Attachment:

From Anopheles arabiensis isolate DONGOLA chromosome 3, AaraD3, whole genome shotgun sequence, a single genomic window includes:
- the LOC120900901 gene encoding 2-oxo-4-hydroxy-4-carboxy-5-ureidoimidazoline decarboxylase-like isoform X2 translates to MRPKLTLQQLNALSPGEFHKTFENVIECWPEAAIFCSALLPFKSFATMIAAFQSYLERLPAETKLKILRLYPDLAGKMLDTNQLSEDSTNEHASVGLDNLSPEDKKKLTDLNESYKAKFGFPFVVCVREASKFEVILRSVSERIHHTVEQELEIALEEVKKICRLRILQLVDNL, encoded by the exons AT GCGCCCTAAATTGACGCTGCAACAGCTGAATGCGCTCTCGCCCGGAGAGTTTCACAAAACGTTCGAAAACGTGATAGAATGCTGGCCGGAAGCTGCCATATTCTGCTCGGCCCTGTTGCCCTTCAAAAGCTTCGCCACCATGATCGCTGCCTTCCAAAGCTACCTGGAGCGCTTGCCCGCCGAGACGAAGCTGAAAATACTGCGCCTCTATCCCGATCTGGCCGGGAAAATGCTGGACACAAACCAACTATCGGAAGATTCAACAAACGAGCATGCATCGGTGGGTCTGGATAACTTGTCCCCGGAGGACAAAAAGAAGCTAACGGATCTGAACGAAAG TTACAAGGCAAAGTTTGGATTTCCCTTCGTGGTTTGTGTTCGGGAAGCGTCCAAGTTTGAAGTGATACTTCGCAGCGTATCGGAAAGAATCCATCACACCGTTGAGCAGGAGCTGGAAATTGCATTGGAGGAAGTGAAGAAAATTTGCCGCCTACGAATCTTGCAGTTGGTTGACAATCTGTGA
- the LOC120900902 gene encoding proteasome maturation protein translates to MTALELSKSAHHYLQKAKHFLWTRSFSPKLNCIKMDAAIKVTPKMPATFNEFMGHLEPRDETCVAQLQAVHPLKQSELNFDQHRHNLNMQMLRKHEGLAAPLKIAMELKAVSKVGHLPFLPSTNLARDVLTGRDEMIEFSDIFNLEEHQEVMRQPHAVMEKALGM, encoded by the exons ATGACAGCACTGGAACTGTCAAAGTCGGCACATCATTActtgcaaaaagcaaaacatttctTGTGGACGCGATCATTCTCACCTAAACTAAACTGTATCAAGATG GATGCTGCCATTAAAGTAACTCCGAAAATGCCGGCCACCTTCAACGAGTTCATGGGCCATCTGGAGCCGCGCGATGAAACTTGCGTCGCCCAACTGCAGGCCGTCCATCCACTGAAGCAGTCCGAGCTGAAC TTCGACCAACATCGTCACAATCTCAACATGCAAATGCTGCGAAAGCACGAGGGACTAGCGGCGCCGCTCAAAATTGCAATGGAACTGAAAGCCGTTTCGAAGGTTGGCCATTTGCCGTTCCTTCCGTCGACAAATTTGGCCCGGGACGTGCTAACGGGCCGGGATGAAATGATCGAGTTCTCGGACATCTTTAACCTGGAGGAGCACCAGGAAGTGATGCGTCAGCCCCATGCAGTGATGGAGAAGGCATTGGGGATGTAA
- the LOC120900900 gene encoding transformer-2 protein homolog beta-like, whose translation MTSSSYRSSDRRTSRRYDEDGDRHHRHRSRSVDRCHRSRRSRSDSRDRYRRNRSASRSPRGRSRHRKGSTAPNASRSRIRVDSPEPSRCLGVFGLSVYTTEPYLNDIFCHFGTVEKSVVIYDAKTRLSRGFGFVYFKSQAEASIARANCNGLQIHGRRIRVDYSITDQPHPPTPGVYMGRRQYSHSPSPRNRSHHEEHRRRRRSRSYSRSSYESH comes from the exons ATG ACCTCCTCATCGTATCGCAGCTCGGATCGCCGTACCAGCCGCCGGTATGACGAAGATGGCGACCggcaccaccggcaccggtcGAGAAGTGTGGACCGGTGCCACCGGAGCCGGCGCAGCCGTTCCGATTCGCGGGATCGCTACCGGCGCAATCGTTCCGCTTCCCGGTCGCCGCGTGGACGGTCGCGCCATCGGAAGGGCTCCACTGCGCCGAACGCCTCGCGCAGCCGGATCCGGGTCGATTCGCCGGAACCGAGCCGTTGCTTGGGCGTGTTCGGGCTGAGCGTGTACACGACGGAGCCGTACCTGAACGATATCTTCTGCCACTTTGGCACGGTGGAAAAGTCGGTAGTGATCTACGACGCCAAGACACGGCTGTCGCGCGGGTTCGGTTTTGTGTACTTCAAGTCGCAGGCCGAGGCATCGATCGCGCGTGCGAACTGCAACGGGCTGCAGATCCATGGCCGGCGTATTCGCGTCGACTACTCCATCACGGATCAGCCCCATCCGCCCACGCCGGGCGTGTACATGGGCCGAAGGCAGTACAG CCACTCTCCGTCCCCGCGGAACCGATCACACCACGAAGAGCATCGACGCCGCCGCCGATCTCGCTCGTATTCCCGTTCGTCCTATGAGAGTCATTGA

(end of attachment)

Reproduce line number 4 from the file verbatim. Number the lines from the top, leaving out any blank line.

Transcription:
- the LOC120900900 gene encoding transformer-2 protein homolog beta-like, whose translation MTSSSYRSSDRRTSRRYDEDGDRHHRHRSRSVDRCHRSRRSRSDSRDRYRRNRSASRSPRGRSRHRKGSTAPNASRSRIRVDSPEPSRCLGVFGLSVYTTEPYLNDIFCHFGTVEKSVVIYDAKTRLSRGFGFVYFKSQAEASIARANCNGLQIHGRRIRVDYSITDQPHPPTPGVYMGRRQYSHSPSPRNRSHHEEHRRRRRSRSYSRSSYESH comes from the exons ATG ACCTCCTCATCGTATCGCAGCTCGGATCGCCGTACCAGCCGCCGGTATGACGAAGATGGCGACCggcaccaccggcaccggtcGAGAAGTGTGGACCGGTGCCACCGGAGCCGGCGCAGCCGTTCCGATTCGCGGGATCGCTACCGGCGCAATCGTTCCGCTTCCCGGTCGCCGCGTGGACGGTCGCGCCATCGGAAGGGCTCCACTGCGCCGAACGCCTCGCGCAGCCGGATCCGGGTCGATTCGCCGGAACCGAGCCGTTGCTTGGGCGTGTTCGGGCTGAGCGTGTACACGACGGAGCCGTACCTGAACGATATCTTCTGCCACTTTGGCACGGTGGAAAAGTCGGTAGTGATCTACGACGCCAAGACACGGCTGTCGCGCGGGTTCGGTTTTGTGTACTTCAAGTCGCAGGCCGAGGCATCGATCGCGCGTGCGAACTGCAACGGGCTGCAGATCCATGGCCGGCGTATTCGCGTCGACTACTCCATCACGGATCAGCCCCATCCGCCCACGCCGGGCGTGTACATGGGCCGAAGGCAGTACAG CCACTCTCCGTCCCCGCGGAACCGATCACACCACGAAGAGCATCGACGCCGCCGCCGATCTCGCTCGTATTCCCGTTCGTCCTATGAGAGTCATTGA